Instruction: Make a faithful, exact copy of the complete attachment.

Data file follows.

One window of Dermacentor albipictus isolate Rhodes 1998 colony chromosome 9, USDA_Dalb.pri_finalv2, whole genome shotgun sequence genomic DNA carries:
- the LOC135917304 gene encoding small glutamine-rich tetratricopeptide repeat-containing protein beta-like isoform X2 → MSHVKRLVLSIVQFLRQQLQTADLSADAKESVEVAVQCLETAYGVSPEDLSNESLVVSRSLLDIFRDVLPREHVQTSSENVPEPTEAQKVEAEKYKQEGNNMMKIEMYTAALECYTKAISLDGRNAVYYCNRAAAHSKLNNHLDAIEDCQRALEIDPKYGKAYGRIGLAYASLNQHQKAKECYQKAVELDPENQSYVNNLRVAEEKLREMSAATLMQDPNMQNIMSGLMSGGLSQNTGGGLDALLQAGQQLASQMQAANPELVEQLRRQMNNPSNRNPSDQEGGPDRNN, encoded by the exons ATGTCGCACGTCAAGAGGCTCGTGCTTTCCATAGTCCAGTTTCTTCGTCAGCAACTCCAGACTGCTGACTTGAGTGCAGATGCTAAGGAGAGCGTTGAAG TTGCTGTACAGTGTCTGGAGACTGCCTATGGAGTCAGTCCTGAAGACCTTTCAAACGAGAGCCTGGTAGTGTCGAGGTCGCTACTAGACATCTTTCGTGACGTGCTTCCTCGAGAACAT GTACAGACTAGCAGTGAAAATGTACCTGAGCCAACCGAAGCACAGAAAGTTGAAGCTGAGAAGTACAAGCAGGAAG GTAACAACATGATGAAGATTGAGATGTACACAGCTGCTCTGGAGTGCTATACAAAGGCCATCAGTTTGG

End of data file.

One window of Dermacentor albipictus isolate Rhodes 1998 colony chromosome 9, USDA_Dalb.pri_finalv2, whole genome shotgun sequence genomic DNA carries:
- the LOC135917304 gene encoding small glutamine-rich tetratricopeptide repeat-containing protein beta-like isoform X2 → MSHVKRLVLSIVQFLRQQLQTADLSADAKESVEVAVQCLETAYGVSPEDLSNESLVVSRSLLDIFRDVLPREHVQTSSENVPEPTEAQKVEAEKYKQEGNNMMKIEMYTAALECYTKAISLDGRNAVYYCNRAAAHSKLNNHLDAIEDCQRALEIDPKYGKAYGRIGLAYASLNQHQKAKECYQKAVELDPENQSYVNNLRVAEEKLREMSAATLMQDPNMQNIMSGLMSGGLSQNTGGGLDALLQAGQQLASQMQAANPELVEQLRRQMNNPSNRNPSDQEGGPDRNN, encoded by the exons ATGTCGCACGTCAAGAGGCTCGTGCTTTCCATAGTCCAGTTTCTTCGTCAGCAACTCCAGACTGCTGACTTGAGTGCAGATGCTAAGGAGAGCGTTGAAG TTGCTGTACAGTGTCTGGAGACTGCCTATGGAGTCAGTCCTGAAGACCTTTCAAACGAGAGCCTGGTAGTGTCGAGGTCGCTACTAGACATCTTTCGTGACGTGCTTCCTCGAGAACAT GTACAGACTAGCAGTGAAAATGTACCTGAGCCAACCGAAGCACAGAAAGTTGAAGCTGAGAAGTACAAGCAGGAAG GTAACAACATGATGAAGATTGAGATGTACACAGCTGCTCTGGAGTGCTATACAAAGGCCATCAGTTTGG